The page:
Justice Hosbet was speaking at the Anti-Posco Struggle Solidarity Front in Mumbai on May 31. He had traveled to the Posco site between May 24 and May 26 as part of a fact-finding team to talk to villagers, academicians and local journalists about the allegations of repression against Posco Pratirodh Sangram Samiti protesters.
Justice Hosbet, who strongly believes that the Supreme Court's approach towards development issues has changed, spoke to Rediff.com's Prasanna D Zore about why he thinks that only public opinion, and not the Indian judiciary, can save this country.
During your address today (May 31) you said that the apex court should change its attitude towards development projects. What did you mean by that?
You see there was a time, a golden period, when the Supreme Court recognised human rights. A large number of Supreme Court judgments gave a wider meaning to Article 21 (of the Constitution).
The Right to Life included right to roti, kapda, makaan, education and everything else, which in turn included all human rights within the scope of Article 21.
Today the Supreme Court is doing the opposite. Today slums are demolished on the orders of the Supreme Court. How can you demolish slums?
What if these slums are illegal?
There is a difference between what is legal and what is unconstitutional. If I am a poor man, I have no money, I have no home and I have no land of my own, then where do I squat?
If I squat on private land the owner has the right to throw me out because the land belongs to him. Then he goes to an open land which belongs to the government, squats there, builds a shelter over his head which become his home on government land. And when you pull down his home that becomes unconstitutional. I have written a book on why a structure could be illegal, but its demolition can be unconstitutional.
If you look at things legal or illegal in the light of human rights you will get a different meaning altogether. In 1993 the United Nations Human Rights Commission passed a resolution that nobody's home can be demolished unless there is some negotiation or compensation paid.
That is why I say that in those golden era days if some poor person had gone to the Supreme Court stating that he is a poor, homeless man his right to shelter would have been looked upon as a human right. Today the Supreme Court asks for documents to prove ownership. What is this?
What has led to this state of affairs?
You see (former Supreme Court Justice (V R) Krishna Iyer had suggested that when you select judges for the Supreme Court you should at least ensure that the appointees are committed to the Preamble to the Constitution.
This requires the judges's commitment towards social justice, liberty, and equality. Many judges today are not committed to that objective. They commit to it, but do the opposite.
We gave an excellent judgment in Maneka Gandhi's case where we gave a wider meaning to the Right to Liberty.
Laws like TADA (Terrorist and Disruptive Activities (Prevention) Act) and POTA (Prevention of Terrorism Act ) are openly violative of the Maneka Gandhi case.
The Armed Forces Special Powers Act is playing havoc in Manipur, Srinagar etc. Though a number of (human right) violations were pointed to the Supreme Court, and this is a matter of record, the Supreme Court has still upheld these laws.
Today what happens is the State goes to the Supreme Court and says that it is a matter of national security. The moment you raise this bogey, what do you do? That is the fundamental wrong and I have said this openly.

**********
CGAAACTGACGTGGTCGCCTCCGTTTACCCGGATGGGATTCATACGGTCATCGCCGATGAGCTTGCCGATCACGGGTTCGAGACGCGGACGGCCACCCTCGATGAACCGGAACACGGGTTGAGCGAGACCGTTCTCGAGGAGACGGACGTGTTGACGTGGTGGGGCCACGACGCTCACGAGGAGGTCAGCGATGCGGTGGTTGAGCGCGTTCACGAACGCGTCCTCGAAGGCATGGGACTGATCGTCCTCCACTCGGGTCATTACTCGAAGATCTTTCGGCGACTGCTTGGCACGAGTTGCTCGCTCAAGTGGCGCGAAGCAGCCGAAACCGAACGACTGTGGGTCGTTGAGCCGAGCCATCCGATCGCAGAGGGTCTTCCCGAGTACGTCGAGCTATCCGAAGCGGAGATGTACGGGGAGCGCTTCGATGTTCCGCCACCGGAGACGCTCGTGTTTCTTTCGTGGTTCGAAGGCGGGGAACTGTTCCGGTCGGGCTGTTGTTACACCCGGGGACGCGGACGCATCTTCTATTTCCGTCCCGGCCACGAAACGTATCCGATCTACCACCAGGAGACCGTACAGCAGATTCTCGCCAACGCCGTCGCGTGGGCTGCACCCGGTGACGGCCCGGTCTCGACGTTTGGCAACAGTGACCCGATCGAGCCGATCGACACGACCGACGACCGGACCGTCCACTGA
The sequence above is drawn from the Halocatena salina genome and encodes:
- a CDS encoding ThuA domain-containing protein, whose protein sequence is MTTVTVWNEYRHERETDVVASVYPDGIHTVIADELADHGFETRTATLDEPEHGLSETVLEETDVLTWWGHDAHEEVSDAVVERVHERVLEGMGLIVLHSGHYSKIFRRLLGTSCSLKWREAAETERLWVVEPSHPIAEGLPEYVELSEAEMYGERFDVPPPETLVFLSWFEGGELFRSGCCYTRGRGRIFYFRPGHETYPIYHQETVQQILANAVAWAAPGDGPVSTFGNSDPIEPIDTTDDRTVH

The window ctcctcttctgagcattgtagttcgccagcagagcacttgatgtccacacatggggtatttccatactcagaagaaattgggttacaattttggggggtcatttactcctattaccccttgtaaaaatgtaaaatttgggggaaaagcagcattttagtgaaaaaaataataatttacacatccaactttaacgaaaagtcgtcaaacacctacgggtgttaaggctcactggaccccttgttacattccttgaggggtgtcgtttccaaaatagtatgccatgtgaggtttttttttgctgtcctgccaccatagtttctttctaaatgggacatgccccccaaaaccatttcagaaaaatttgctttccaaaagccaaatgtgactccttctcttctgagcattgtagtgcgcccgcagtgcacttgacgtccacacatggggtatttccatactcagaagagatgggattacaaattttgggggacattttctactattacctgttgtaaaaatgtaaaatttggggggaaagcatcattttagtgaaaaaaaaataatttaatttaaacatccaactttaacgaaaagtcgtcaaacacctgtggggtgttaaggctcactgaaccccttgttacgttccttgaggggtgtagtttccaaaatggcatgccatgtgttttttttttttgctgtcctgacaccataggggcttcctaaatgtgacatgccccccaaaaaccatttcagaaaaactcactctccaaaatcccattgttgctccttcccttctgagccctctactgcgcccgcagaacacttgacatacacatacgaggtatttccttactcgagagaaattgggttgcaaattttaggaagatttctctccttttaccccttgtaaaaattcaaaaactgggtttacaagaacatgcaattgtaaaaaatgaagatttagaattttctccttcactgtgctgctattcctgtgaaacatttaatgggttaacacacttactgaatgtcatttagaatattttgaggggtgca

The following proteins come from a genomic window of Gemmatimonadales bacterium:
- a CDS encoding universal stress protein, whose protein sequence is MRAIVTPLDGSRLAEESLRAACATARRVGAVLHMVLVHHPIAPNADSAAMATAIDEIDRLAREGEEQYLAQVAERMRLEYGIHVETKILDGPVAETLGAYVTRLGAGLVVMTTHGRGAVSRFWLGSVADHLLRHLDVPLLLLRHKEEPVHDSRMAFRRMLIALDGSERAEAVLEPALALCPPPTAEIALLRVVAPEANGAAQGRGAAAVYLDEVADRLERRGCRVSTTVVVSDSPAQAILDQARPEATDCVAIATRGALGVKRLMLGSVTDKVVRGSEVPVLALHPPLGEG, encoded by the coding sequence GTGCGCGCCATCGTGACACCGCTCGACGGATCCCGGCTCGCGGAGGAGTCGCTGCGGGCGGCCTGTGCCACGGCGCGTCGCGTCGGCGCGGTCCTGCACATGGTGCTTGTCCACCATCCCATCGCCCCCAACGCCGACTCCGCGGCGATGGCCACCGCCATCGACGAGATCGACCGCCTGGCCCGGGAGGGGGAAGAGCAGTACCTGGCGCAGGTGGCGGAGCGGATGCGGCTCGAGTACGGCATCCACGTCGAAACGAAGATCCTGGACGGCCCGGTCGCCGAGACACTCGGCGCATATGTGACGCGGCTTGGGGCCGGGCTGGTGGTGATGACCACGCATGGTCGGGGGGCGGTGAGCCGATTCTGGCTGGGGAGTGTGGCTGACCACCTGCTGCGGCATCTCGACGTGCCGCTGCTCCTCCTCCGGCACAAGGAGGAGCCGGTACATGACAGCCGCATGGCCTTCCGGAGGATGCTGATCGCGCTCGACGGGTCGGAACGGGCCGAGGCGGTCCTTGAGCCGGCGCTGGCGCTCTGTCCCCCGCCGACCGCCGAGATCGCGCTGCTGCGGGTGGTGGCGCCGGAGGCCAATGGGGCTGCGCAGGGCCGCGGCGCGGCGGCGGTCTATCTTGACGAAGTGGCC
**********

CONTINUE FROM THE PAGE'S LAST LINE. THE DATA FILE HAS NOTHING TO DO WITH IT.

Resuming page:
In your address you also said that the judiciary would not save this country... only public opinion will. What kind of pessimism is this coming as it is from a retired high court judge of your eminence?
I will tell you why. There was a time when people would go to the Supreme Court because they sincerely believed that the Supreme Court would do justice to them. That is how we started the concept of Public Interest Litigation.
Justice P N Bhagwati said it is not Public Interest Litigation but social action litigation where either it could have some kind of action through courts. Not that the court could implement the law but where the Supreme Court could declare, pronounce, or restrain.
It was an innovative way of dealing with the grievances of those who sought justice. But today there is not a single petition in the whole country relating to the poor man, relating to the Right to Food or Right to Shelter.
There is only one petition pending that the PUCL (People's Union for Civil Liberties) filed relating to the Right to Food.
But that is kept pending as a peg and from time to time the Supreme Court keeps on passing orders to implement BPL (Below Poverty Line) schemes and anna yojana (food schemes) from different areas. But they have not yet defined what is the scope of the Right to Food.
For me the Right to Food includes its nutritional value as well. The Supreme Court should define the scope.
Today you find PILs filed in various high courts on any number of trivial issues but not for food, shelter, human rights etc. The Supreme Court had almost approved of hire and fire in the name of economic development, GDP. This was not the approach of courts in the past.
Earlier ordinary people could have hoped to send their children to engineering and medical colleges because there were standard fees and no capitation fees.
The Supreme Court changed the whole concept. They brought in privatisation of education and allowed colleges to charge any amount of capitation fees because of which today professional education has become the monopoly of the rich and poor and middle class people cannot hope of sending their children to pursue professional education.